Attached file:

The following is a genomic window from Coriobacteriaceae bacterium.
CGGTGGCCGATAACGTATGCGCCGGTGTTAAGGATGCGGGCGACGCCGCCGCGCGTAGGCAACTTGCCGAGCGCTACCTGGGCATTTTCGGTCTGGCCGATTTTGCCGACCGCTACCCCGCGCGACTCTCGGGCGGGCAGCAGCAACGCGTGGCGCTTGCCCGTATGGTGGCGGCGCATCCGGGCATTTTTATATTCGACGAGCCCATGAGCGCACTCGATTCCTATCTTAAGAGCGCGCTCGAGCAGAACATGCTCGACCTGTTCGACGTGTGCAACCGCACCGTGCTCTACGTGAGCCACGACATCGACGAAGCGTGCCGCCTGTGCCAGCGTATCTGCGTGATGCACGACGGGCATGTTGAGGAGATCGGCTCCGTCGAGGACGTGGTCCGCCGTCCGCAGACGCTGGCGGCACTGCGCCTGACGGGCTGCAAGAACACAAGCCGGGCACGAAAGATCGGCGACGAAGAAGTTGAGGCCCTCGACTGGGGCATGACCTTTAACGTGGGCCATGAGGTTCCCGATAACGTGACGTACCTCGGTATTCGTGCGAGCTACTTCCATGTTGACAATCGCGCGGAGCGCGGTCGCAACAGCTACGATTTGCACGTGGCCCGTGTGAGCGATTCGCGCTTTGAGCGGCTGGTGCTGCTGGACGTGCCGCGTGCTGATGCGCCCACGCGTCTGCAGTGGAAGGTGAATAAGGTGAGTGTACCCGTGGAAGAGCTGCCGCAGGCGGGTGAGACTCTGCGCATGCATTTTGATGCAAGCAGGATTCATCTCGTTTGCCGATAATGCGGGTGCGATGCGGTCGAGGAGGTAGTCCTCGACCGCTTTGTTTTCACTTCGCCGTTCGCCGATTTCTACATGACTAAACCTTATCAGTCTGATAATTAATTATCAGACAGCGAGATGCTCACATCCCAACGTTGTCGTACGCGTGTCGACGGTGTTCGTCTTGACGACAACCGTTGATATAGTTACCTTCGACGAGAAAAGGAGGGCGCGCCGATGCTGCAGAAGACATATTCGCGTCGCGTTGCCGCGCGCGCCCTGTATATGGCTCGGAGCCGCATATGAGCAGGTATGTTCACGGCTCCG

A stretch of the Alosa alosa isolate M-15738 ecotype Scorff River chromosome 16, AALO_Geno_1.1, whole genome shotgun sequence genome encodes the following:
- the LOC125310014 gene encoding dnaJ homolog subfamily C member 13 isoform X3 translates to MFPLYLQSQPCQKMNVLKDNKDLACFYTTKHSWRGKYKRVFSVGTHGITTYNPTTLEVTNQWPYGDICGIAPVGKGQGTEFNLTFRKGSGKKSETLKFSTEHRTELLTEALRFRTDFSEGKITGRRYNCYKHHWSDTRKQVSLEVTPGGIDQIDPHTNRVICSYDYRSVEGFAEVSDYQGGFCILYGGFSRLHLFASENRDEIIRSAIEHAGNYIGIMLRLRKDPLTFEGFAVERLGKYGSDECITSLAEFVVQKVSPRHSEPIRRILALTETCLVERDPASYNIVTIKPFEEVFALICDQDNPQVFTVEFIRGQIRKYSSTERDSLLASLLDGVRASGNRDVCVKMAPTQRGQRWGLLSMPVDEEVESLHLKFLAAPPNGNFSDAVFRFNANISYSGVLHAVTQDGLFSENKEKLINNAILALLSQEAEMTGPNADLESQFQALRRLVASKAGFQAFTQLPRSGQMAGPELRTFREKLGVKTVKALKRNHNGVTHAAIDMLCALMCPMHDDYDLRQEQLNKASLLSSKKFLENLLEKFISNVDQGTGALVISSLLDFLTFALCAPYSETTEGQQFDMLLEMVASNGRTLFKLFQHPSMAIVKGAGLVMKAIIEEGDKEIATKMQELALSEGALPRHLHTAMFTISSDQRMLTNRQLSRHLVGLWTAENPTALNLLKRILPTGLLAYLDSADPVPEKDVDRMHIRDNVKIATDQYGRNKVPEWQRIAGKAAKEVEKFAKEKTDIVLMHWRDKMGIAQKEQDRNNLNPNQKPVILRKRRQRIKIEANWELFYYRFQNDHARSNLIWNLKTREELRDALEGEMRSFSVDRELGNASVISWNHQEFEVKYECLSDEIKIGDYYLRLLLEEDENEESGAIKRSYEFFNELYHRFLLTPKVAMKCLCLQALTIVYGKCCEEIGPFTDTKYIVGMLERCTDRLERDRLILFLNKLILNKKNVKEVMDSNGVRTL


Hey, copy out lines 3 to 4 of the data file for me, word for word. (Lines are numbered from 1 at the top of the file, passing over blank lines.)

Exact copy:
A stretch of the Alosa alosa isolate M-15738 ecotype Scorff River chromosome 16, AALO_Geno_1.1, whole genome shotgun sequence genome encodes the following:
- the LOC125310014 gene encoding dnaJ homolog subfamily C member 13 isoform X3 translates to MFPLYLQSQPCQKMNVLKDNKDLACFYTTKHSWRGKYKRVFSVGTHGITTYNPTTLEVTNQWPYGDICGIAPVGKGQGTEFNLTFRKGSGKKSETLKFSTEHRTELLTEALRFRTDFSEGKITGRRYNCYKHHWSDTRKQVSLEVTPGGIDQIDPHTNRVICSYDYRSVEGFAEVSDYQGGFCILYGGFSRLHLFASENRDEIIRSAIEHAGNYIGIMLRLRKDPLTFEGFAVERLGKYGSDECITSLAEFVVQKVSPRHSEPIRRILALTETCLVERDPASYNIVTIKPFEEVFALICDQDNPQVFTVEFIRGQIRKYSSTERDSLLASLLDGVRASGNRDVCVKMAPTQRGQRWGLLSMPVDEEVESLHLKFLAAPPNGNFSDAVFRFNANISYSGVLHAVTQDGLFSENKEKLINNAILALLSQEAEMTGPNADLESQFQALRRLVASKAGFQAFTQLPRSGQMAGPELRTFREKLGVKTVKALKRNHNGVTHAAIDMLCALMCPMHDDYDLRQEQLNKASLLSSKKFLENLLEKFISNVDQGTGALVISSLLDFLTFALCAPYSETTEGQQFDMLLEMVASNGRTLFKLFQHPSMAIVKGAGLVMKAIIEEGDKEIATKMQELALSEGALPRHLHTAMFTISSDQRMLTNRQLSRHLVGLWTAENPTALNLLKRILPTGLLAYLDSADPVPEKDVDRMHIRDNVKIATDQYGRNKVPEWQRIAGKAAKEVEKFAKEKTDIVLMHWRDKMGIAQKEQDRNNLNPNQKPVILRKRRQRIKIEANWELFYYRFQNDHARSNLIWNLKTREELRDALEGEMRSFSVDRELGNASVISWNHQEFEVKYECLSDEIKIGDYYLRLLLEEDENEESGAIKRSYEFFNELYHRFLLTPKVAMKCLCLQALTIVYGKCCEEIGPFTDTKYIVGMLERCTDRLERDRLILFLNKLILNKKNVKEVMDSNGVRTL